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Research

  • Valentina Assenova and Raffi Amit (Under Review), Why are Some Nations More Entrepreneurial than Others? Unraveling the Link Between Cultural Tightness-Looseness and New Firm Creation.

    Abstract: Grounded in cultural systems theory, we evaluate the role of cultural variation along the tightness-looseness continuum as a potential explanation for cross-national differences in the propensity to engage in entrepreneurship. Employing a novel research design that instruments for cultural tightness-looseness, we investigate whether greater cultural looseness explains higher rates of new firm creation using global data on entrepreneurship rates from national business registries. Our results reveal that the construct of cultural tightness-looseness explains 40 percent of the variation in new firm creation rates per 1000 people in the working age population in a sample of 57 nations. Nations with higher cultural looseness also exhibit stronger cultural support for entrepreneurship, greater entrepreneurial opportunity perception, and greater entrepreneurial aspirations, on average, than those with lower cultural looseness.

  • Valentina Assenova and Raffi Amit (Under Review), Poised For Growth: Exploring the Relationship Between Accelerator Program Design and Startup Performance.

    Abstract: Accelerator programs provide valuable market feedback and education to participants that may improve startup performance. However, programs differ in their design, and it is unclear whether the average effect of program participation is positive, and if so, how does this effect vary with accelerator program design? We analyze data from 8,580 selected applicants to 408 accelerator programs in 176 countries from 2013 to 2019 to answer this question. We also evaluate several boundary conditions on the performance effects of program design, including venture stage, industry, and founder expertise. Our findings highlight the significance of program design in explaining variation in the benefits of accelerator participation for startups.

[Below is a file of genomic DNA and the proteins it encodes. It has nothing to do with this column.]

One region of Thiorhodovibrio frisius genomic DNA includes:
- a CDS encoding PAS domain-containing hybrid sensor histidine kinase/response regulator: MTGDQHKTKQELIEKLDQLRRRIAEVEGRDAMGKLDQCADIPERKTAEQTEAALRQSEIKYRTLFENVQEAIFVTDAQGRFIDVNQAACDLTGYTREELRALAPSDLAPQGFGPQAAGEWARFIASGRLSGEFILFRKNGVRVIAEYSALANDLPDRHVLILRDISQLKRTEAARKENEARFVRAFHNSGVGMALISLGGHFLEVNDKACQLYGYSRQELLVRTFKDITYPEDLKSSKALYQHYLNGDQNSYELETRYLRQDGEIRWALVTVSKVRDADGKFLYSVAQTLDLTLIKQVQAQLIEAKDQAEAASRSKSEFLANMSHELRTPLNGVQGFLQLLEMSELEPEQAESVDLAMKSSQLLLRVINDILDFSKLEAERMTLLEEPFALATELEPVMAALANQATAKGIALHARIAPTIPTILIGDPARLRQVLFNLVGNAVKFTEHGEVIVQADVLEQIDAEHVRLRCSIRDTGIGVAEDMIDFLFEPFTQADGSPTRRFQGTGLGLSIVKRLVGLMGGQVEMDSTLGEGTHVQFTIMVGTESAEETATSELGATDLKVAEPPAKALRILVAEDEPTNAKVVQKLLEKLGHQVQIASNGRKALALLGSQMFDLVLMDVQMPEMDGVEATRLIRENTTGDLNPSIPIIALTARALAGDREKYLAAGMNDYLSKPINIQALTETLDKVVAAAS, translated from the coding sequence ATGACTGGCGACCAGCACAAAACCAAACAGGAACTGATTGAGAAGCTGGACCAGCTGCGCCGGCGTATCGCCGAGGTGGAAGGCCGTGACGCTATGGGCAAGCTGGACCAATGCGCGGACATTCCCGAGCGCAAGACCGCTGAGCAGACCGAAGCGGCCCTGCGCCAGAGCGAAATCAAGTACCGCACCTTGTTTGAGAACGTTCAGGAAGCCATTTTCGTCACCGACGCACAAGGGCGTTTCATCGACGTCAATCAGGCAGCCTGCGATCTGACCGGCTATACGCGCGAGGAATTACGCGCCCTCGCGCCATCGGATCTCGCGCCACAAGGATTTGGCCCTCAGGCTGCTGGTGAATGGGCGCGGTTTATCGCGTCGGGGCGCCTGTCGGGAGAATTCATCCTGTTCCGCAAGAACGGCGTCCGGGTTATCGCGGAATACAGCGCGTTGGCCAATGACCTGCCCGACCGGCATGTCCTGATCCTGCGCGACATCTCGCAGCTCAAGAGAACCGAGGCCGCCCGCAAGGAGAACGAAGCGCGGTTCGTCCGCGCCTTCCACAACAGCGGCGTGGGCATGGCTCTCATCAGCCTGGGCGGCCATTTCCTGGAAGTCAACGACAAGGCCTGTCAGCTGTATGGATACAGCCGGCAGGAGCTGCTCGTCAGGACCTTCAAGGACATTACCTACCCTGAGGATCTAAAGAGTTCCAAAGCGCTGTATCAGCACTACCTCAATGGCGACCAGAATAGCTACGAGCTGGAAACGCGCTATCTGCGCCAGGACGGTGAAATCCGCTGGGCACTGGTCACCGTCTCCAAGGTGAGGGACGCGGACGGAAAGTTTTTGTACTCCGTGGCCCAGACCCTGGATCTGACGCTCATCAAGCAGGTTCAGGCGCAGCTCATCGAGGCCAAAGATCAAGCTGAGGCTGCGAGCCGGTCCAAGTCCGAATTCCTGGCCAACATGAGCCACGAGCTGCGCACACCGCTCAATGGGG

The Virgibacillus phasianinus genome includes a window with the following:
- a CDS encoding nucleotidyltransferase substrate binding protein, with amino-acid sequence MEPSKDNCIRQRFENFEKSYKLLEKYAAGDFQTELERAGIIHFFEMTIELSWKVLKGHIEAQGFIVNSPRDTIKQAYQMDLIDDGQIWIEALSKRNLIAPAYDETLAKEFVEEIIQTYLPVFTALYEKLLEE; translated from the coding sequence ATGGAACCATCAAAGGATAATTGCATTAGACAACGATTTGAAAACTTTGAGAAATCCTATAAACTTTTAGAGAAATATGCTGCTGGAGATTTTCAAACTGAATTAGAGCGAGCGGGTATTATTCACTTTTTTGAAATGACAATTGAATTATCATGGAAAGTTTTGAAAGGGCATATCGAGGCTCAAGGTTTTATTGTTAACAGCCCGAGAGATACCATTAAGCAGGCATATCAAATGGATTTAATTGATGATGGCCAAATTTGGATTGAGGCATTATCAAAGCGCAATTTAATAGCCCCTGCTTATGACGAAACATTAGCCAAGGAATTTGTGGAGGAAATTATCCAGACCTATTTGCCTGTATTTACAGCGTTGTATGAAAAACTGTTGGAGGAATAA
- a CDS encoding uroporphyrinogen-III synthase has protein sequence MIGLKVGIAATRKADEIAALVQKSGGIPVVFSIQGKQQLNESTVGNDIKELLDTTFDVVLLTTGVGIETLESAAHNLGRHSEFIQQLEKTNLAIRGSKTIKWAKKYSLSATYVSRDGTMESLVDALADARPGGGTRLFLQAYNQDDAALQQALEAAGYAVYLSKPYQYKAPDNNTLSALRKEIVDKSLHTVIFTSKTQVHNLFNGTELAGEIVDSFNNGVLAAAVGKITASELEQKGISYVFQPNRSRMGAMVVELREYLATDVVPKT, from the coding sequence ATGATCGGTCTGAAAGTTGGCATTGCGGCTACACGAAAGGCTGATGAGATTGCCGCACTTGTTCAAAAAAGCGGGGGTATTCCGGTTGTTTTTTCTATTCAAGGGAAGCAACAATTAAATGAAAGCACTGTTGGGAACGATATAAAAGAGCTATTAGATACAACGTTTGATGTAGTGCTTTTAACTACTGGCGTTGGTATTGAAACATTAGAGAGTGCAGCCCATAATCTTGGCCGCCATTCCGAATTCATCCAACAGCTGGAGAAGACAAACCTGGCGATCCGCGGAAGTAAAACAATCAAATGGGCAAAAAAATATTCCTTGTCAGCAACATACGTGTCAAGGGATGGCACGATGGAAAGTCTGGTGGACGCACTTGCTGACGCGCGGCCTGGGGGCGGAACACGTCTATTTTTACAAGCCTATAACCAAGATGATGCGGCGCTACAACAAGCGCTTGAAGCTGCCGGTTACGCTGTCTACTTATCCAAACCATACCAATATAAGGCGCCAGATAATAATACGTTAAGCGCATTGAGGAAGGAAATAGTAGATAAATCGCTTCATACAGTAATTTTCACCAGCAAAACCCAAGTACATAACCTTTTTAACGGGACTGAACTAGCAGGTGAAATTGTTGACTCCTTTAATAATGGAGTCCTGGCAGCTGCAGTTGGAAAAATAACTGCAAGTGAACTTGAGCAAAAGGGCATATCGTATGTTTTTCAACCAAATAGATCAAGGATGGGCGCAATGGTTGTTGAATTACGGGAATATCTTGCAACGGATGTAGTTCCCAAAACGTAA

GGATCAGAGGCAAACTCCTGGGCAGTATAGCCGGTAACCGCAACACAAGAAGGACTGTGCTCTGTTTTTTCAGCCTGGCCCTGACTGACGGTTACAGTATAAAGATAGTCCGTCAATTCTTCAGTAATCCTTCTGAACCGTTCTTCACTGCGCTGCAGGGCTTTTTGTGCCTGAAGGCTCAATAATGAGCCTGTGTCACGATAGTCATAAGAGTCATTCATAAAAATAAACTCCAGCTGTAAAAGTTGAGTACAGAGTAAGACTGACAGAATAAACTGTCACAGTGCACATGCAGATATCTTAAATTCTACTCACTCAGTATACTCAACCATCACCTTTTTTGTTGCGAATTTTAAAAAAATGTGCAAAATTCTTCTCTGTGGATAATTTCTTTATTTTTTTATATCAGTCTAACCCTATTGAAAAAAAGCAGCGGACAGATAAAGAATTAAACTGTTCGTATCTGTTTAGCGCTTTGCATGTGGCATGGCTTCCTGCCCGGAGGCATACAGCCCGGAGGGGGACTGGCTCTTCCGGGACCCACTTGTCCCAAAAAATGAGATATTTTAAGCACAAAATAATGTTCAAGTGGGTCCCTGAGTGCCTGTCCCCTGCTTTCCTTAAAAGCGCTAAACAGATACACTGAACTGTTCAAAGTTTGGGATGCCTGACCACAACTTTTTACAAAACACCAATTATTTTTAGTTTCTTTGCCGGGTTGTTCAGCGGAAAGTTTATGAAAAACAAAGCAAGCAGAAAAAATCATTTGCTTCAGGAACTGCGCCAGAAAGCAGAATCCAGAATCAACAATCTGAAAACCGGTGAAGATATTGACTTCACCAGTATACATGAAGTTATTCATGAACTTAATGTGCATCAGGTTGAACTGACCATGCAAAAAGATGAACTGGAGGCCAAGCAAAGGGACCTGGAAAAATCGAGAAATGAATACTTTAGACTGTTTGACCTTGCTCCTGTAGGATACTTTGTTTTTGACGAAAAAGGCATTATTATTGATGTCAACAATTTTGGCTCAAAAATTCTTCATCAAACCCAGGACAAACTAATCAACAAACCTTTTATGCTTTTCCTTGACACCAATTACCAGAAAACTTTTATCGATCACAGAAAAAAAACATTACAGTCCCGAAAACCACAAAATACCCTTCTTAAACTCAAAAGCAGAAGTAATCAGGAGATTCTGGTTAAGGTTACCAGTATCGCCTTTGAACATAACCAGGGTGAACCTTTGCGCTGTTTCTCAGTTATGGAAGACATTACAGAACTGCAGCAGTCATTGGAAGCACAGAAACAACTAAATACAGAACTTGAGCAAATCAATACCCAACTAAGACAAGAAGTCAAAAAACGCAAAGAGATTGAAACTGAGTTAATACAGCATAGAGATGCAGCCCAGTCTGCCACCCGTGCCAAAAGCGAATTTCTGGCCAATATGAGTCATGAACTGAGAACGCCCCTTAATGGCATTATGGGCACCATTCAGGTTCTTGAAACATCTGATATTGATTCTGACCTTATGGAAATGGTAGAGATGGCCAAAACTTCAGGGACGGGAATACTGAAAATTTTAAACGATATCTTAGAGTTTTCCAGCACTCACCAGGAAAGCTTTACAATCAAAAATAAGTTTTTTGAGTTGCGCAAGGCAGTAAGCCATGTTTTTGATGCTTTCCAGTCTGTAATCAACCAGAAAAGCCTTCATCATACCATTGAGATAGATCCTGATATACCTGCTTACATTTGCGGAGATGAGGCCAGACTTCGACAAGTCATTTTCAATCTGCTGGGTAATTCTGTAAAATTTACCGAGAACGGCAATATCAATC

Description: Revision invited, Strategic Management Journal

  • Raffi Amit and Christoph Zott, Business Model Innovation Strategy: Transformational Concepts and Tools for Entrepreneurial Leaders (Hoboken, New Jersey: John Wiley & Sons, Inc. 2020)

  • Raffi Amit, X Han, C. Zott, “Collaboration in business model innovation”. In The Oxford Handbook of Entrepreneurship and Collaboration, Chapter 25, edited by J. Reuer, S. Matusik, and J. Jones, (Oxford University Press, Forthcoming, 2020)

  • Raffi Amit, L. Huang, H. Han CredEx Fintech: Business Model Transformation during the Digital Era.

    Description: HBS Case Study 9-420-080 (23 pages).

  • Raffi Amit, Yuliya Snihur, Christoph Zott (2020), Capturing value from emerging technologies: The role of strategic business model design, Strategy Science, forthcoming.

  • Raffi Amit, L. Huang, H. Han Teaching Note: CredEx Fintech: Business Model Transformation during the Digital Era.

    Description: HBS Case Study 5-420-123 (20 pages).

  • Belén Villalonga and Raffi Amit (2020), Family Ownership, Oxford Review of Economic Policy, 36 (2), pp. 241-257.